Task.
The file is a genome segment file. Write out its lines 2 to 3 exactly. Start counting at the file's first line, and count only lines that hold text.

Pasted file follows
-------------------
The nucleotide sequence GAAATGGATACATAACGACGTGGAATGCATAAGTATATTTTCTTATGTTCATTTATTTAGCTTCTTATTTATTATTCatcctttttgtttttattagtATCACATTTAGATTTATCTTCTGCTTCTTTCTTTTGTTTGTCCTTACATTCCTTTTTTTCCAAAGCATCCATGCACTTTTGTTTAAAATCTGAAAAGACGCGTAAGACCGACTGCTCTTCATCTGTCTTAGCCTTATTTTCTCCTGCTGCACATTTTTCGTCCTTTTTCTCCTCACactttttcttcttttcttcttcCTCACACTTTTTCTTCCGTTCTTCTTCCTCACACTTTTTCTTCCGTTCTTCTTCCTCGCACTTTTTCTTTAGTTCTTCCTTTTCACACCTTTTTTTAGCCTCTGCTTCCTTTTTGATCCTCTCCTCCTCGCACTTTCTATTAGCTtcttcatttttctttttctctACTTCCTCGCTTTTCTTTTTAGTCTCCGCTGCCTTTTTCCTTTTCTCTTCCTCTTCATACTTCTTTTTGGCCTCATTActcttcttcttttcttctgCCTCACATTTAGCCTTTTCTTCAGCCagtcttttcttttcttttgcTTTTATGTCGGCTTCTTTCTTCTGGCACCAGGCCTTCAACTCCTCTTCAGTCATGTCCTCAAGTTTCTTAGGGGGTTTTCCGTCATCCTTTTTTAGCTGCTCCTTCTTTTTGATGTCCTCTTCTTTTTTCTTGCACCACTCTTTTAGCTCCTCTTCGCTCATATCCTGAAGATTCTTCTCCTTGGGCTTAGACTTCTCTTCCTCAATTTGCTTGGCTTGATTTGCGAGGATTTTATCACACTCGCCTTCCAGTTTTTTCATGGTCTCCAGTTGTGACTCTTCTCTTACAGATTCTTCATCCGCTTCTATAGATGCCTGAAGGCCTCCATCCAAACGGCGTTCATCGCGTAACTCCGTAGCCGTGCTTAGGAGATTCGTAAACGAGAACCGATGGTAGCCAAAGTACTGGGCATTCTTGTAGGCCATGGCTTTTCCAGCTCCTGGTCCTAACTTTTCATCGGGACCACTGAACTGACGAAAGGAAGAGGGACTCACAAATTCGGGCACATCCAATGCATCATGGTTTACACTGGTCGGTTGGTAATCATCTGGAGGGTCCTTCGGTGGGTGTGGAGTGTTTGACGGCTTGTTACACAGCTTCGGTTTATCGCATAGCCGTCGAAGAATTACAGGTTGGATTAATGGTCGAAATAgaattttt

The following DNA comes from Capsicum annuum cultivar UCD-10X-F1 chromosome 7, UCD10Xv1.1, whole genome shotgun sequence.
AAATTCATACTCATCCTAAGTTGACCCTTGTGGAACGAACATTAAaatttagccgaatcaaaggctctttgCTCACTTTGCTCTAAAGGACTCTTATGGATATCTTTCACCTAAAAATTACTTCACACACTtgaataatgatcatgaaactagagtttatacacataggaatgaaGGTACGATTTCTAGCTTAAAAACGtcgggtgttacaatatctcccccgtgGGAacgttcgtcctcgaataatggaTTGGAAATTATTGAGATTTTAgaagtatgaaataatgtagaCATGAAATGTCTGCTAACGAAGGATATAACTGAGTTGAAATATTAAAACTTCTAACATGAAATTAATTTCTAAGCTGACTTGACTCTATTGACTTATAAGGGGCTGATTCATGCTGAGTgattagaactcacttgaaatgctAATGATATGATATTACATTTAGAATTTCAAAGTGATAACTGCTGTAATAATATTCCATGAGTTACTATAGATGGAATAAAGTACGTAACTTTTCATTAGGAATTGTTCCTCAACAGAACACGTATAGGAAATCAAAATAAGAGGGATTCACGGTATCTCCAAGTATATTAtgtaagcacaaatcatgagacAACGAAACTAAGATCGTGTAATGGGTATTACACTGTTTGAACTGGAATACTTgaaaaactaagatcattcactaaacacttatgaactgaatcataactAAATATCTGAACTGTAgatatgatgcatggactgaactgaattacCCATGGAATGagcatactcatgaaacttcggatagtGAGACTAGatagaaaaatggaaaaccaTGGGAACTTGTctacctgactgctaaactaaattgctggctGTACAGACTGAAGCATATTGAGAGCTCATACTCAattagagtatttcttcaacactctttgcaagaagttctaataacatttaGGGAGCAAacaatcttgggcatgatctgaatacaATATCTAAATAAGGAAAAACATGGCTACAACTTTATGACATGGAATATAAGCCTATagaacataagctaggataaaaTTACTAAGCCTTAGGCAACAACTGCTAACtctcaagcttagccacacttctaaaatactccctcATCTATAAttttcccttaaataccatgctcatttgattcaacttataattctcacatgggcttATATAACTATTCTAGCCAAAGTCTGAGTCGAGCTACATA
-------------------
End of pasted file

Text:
The following DNA comes from Capsicum annuum cultivar UCD-10X-F1 chromosome 7, UCD10Xv1.1, whole genome shotgun sequence.
AAATTCATACTCATCCTAAGTTGACCCTTGTGGAACGAACATTAAaatttagccgaatcaaaggctctttgCTCACTTTGCTCTAAAGGACTCTTATGGATATCTTTCACCTAAAAATTACTTCACACACTtgaataatgatcatgaaactagagtttatacacataggaatgaaGGTACGATTTCTAGCTTAAAAACGtcgggtgttacaatatctcccccgtgGGAacgttcgtcctcgaataatggaTTGGAAATTATTGAGATTTTAgaagtatgaaataatgtagaCATGAAATGTCTGCTAACGAAGGATATAACTGAGTTGAAATATTAAAACTTCTAACATGAAATTAATTTCTAAGCTGACTTGACTCTATTGACTTATAAGGGGCTGATTCATGCTGAGTgattagaactcacttgaaatgctAATGATATGATATTACATTTAGAATTTCAAAGTGATAACTGCTGTAATAATATTCCATGAGTTACTATAGATGGAATAAAGTACGTAACTTTTCATTAGGAATTGTTCCTCAACAGAACACGTATAGGAAATCAAAATAAGAGGGATTCACGGTATCTCCAAGTATATTAtgtaagcacaaatcatgagacAACGAAACTAAGATCGTGTAATGGGTATTACACTGTTTGAACTGGAATACTTgaaaaactaagatcattcactaaacacttatgaactgaatcataactAAATATCTGAACTGTAgatatgatgcatggactgaactgaattacCCATGGAATGagcatactcatgaaacttcggatagtGAGACTAGatagaaaaatggaaaaccaTGGGAACTTGTctacctgactgctaaactaaattgctggctGTACAGACTGAAGCATATTGAGAGCTCATACTCAattagagtatttcttcaacactctttgcaagaagttctaataacatttaGGGAGCAAacaatcttgggcatgatctgaatacaATATCTAAATAAGGAAAAACATGGCTACAACTTTATGACATGGAATATAAGCCTATagaacataagctaggataaaaTTACTAAGCCTTAGGCAACAACTGCTAACtctcaagcttagccacacttctaaaatactccctcATCTATAAttttcccttaaataccatgctcatttgattcaacttataattctcacatgggcttATATAACTATTCTAGCCAAAGTCTGAGTCGAGCTACATA